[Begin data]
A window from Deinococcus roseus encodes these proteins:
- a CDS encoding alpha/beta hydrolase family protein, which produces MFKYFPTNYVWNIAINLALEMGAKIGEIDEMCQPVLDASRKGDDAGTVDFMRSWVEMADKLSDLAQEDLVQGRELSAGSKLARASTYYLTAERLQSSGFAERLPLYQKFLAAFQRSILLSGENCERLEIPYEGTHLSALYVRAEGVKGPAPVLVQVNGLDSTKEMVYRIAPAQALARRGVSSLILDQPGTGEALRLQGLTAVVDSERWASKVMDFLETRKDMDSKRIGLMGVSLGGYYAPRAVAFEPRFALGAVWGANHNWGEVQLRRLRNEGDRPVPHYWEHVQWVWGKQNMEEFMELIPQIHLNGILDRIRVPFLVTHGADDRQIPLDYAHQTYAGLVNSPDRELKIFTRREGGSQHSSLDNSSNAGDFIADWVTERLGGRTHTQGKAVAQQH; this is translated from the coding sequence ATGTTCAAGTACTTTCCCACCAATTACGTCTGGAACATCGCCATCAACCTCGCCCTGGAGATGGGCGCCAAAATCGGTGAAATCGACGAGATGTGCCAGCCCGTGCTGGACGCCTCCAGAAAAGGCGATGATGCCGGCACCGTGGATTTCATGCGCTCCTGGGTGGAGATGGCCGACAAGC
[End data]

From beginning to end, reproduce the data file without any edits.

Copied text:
A window from Deinococcus roseus encodes these proteins:
- a CDS encoding alpha/beta hydrolase family protein, which produces MFKYFPTNYVWNIAINLALEMGAKIGEIDEMCQPVLDASRKGDDAGTVDFMRSWVEMADKLSDLAQEDLVQGRELSAGSKLARASTYYLTAERLQSSGFAERLPLYQKFLAAFQRSILLSGENCERLEIPYEGTHLSALYVRAEGVKGPAPVLVQVNGLDSTKEMVYRIAPAQALARRGVSSLILDQPGTGEALRLQGLTAVVDSERWASKVMDFLETRKDMDSKRIGLMGVSLGGYYAPRAVAFEPRFALGAVWGANHNWGEVQLRRLRNEGDRPVPHYWEHVQWVWGKQNMEEFMELIPQIHLNGILDRIRVPFLVTHGADDRQIPLDYAHQTYAGLVNSPDRELKIFTRREGGSQHSSLDNSSNAGDFIADWVTERLGGRTHTQGKAVAQQH; this is translated from the coding sequence ATGTTCAAGTACTTTCCCACCAATTACGTCTGGAACATCGCCATCAACCTCGCCCTGGAGATGGGCGCCAAAATCGGTGAAATCGACGAGATGTGCCAGCCCGTGCTGGACGCCTCCAGAAAAGGCGATGATGCCGGCACCGTGGATTTCATGCGCTCCTGGGTGGAGATGGCCGACAAGC